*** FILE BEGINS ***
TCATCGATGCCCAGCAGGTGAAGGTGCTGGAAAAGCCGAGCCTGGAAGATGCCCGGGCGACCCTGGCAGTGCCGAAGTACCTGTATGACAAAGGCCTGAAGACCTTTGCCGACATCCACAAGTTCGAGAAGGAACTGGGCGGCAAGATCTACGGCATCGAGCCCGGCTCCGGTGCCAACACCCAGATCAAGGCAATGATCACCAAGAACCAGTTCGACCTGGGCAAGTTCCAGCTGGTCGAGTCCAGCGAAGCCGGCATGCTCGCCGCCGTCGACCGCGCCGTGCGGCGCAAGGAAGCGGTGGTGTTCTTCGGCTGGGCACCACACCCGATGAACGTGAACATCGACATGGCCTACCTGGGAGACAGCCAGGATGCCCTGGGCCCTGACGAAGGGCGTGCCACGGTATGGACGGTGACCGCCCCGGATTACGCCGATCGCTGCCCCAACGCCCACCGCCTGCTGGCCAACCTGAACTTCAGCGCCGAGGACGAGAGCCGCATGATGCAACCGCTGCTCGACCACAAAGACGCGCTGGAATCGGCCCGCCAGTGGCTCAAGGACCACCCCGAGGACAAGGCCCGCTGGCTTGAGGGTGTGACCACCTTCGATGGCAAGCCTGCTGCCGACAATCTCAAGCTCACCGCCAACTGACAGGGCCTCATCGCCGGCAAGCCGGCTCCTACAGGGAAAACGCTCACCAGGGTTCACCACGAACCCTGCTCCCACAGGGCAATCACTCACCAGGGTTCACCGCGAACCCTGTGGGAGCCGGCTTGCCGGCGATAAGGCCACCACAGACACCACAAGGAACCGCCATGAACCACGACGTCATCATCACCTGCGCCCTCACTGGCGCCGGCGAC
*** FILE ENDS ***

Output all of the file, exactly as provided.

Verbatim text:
TCATCGATGCCCAGCAGGTGAAGGTGCTGGAAAAGCCGAGCCTGGAAGATGCCCGGGCGACCCTGGCAGTGCCGAAGTACCTGTATGACAAAGGCCTGAAGACCTTTGCCGACATCCACAAGTTCGAGAAGGAACTGGGCGGCAAGATCTACGGCATCGAGCCCGGCTCCGGTGCCAACACCCAGATCAAGGCAATGATCACCAAGAACCAGTTCGACCTGGGCAAGTTCCAGCTGGTCGAGTCCAGCGAAGCCGGCATGCTCGCCGCCGTCGACCGCGCCGTGCGGCGCAAGGAAGCGGTGGTGTTCTTCGGCTGGGCACCACACCCGATGAACGTGAACATCGACATGGCCTACCTGGGAGACAGCCAGGATGCCCTGGGCCCTGACGAAGGGCGTGCCACGGTATGGACGGTGACCGCCCCGGATTACGCCGATCGCTGCCCCAACGCCCACCGCCTGCTGGCCAACCTGAACTTCAGCGCCGAGGACGAGAGCCGCATGATGCAACCGCTGCTCGACCACAAAGACGCGCTGGAATCGGCCCGCCAGTGGCTCAAGGACCACCCCGAGGACAAGGCCCGCTGGCTTGAGGGTGTGACCACCTTCGATGGCAAGCCTGCTGCCGACAATCTCAAGCTCACCGCCAACTGACAGGGCCTCATCGCCGGCAAGCCGGCTCCTACAGGGAAAACGCTCACCAGGGTTCACCACGAACCCTGCTCCCACAGGGCAATCACTCACCAGGGTTCACCGCGAACCCTGTGGGAGCCGGCTTGCCGGCGATAAGGCCACCACAGACACCACAAGGAACCGCCATGAACCACGACGTCATCATCACCTGCGCCCTCACTGGCGCCGGCGAC